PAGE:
A winter wonderland on Broadway
Musical production of Disney’s Frozen is a Norwegian-inspired delight
Lori Ann Reinhall
The Norwegian American
Admittedly, when I first heard about the movie Frozen (2013), I was a little skeptical. A Disney cartoon set in a fictional kingdom somewhere in Norway: what in the world would they do with it? But curiosity won me over when I heard many of the settings were based on my hometown of Seattle’s beloved sister city, Bergen. I had to see the movie—and instantly became a fan.
In the film, there is music, action, and special effects, the likes of which are seldom seen. And once again, last summer, my curiosity won out when I heard that Seattle’s Taproot Theatre was putting on Frozen Jr (2019). The blockbuster Disney animation became a minimalist production with a group of amateur kid actors, and it worked like magic (www.norwegianamerican.com/features/frozen-jr-enchants-educates). I didn’t have to think twice, then, when I recently found myself in New York City, where the production of Frozen: The Broadway Musical (2018) was playing at the historic St. James Theatre: it was simply something I couldn’t miss.
Having never spent much time in New York, let alone attended the theaters there, my first experience with a Broadway production did not disappoint. My excitement mounted as my colleague, Brooklyn native Victoria Hofmo, and I approached the theater and I saw the bright blue and white marquee. But it was even more exciting once we got inside. The theater, built in 1927, with its ornate, gilded, landmarked auditorium, has been lovingly restored, and we were swept into another world.
But what unfolded on the stage was still more magical. We knew it would be special when we saw the northern lights projected onto the curtain, and when it lifted, we were taken straight back to Norway with a scene out of the fjords. The set designers had down their homework, and as we would learn, they had done it very well, from beginning to end.
Frozen takes place in the fairy tale kingdom of Arendelle, which, as mentioned, draws its inspiration from scenery in the western fjords, the city of Arendal on Norway’s southern coast, and Bergen, with its charming wooden buildings at Bryggen. On stage, this is achieved through the use of traditional set designs, projections, and other lighting tricks. With shades of blue, green, purple, and turquoise, infused with silver and white, you are drawn into a winter landscape of enchantment.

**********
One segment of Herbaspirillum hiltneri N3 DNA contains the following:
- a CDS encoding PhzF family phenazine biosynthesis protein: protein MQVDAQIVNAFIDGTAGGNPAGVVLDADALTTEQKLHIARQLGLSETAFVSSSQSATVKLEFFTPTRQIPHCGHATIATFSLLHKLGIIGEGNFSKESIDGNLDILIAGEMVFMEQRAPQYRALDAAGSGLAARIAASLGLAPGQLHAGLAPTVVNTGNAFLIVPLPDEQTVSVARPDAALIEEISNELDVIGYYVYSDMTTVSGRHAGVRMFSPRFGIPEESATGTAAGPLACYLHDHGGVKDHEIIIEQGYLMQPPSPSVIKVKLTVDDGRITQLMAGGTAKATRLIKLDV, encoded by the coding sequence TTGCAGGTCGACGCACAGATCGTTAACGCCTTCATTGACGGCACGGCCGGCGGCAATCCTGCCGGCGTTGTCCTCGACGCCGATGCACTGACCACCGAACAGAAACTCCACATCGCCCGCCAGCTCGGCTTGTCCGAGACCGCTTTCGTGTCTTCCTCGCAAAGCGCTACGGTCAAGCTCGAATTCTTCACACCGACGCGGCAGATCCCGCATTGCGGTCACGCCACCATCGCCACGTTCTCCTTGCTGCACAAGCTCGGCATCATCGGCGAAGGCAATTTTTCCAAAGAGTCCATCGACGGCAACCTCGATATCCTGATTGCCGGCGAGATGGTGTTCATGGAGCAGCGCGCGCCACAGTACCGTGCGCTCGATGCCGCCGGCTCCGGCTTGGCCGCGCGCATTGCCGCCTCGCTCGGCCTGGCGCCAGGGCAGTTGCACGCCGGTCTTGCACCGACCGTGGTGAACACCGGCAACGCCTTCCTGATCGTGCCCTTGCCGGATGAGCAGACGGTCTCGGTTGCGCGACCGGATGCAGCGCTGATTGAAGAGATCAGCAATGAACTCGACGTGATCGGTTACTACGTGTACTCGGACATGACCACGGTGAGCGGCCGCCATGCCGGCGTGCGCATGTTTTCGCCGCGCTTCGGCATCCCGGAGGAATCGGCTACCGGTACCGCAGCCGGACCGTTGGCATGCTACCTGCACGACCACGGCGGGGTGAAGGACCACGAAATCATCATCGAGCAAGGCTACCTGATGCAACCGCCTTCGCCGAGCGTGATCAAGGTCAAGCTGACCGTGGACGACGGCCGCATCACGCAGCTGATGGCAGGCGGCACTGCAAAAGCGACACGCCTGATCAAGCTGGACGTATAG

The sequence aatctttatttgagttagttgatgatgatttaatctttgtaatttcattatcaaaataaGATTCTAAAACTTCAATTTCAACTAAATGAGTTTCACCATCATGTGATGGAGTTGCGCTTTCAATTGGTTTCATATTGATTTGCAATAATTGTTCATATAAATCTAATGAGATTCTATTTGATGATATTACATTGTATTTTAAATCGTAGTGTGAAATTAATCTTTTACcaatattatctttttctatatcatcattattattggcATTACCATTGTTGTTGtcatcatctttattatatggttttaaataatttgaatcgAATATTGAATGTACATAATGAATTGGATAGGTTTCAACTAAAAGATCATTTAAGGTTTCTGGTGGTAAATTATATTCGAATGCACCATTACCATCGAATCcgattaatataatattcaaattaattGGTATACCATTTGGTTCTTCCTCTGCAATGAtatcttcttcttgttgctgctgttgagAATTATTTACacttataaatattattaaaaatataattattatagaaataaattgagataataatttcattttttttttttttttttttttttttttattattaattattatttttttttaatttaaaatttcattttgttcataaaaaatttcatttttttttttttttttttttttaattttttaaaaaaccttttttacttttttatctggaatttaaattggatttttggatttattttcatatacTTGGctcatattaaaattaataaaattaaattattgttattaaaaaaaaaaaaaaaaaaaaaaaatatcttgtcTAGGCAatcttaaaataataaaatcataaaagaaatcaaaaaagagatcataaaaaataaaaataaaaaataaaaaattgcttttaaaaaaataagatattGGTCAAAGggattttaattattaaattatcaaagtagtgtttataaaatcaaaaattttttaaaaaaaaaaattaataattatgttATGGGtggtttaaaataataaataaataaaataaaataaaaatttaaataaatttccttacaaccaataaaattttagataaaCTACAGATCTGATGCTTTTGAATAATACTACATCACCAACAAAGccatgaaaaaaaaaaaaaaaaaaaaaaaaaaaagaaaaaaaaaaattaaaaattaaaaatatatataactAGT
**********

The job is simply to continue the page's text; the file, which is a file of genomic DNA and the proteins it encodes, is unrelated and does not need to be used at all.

For those of you not familiar with the plot of Frozen, it is loosely based on Hans Christian Andersen’s 1844 story “The Snow Queen,” with its cold and wicked antagonist, who lives in a land of permafrost. In Frozen, an icy curse is put on Princess Elsa, so that her touch will freeze everything she comes in contact with, even a human heart. Through an accident, the entire kingdom is put into a state of perpetual winter.
But before the spell is cast, in contrast with what’s to come, there is also a beautiful summer to enjoy, most notably a midsummer dance around a maypole. The lovely setting sets the mood for the play, playing off both Swedish and English traditions, and with colorful ribbons, gorgeous swirling skirts, and lots of singing and merriment. Never mind the mixing of traditions: the singing and dancing in the production are superb, amid the greenery and summer light.
Once winter takes over, the set moves inside the castle, which reminds one of the interior of a Norwegian cabin, albeit on a large scale. The muted set colors come straight out of rosemaling, as do those of the costumes. At home, the royals roam about in quasi-bunads, lending a homey sense of familiarity. But the lighting inside their winter home is dim, as if to reflect an unnatural way of life for a people and culture that are so at home in the fresh air of the outdoors.
It is the outdoor scenes that steal the show in the end, be it at a mountain chalet or high on the mountaintop, where Princess Elsa has escaped the world. Kristoff’s loyal and larger-than-life-sized reindeer, Sven, captivates us, and then there is Olaf, the goofy, but loveable snowman, who appears as a stuffed puppet, pushed around by a shadow character that speaks and sings for him.
And in the stage play, we get to learn about the concept of hygge—Scandinavian coziness—in an altogether new way, with a sauna scene that turns into a Broadway chorus line during the delivery of the song “Hygge,” led by the rugged mountain man Oaken. Going in and out of the sauna hut, from hot to cold, the Nordic men and women appear on stage wearing only fir branches for modesty, as they embrace the joy of life in song and dance. It was an unexpected—and very fun—scene.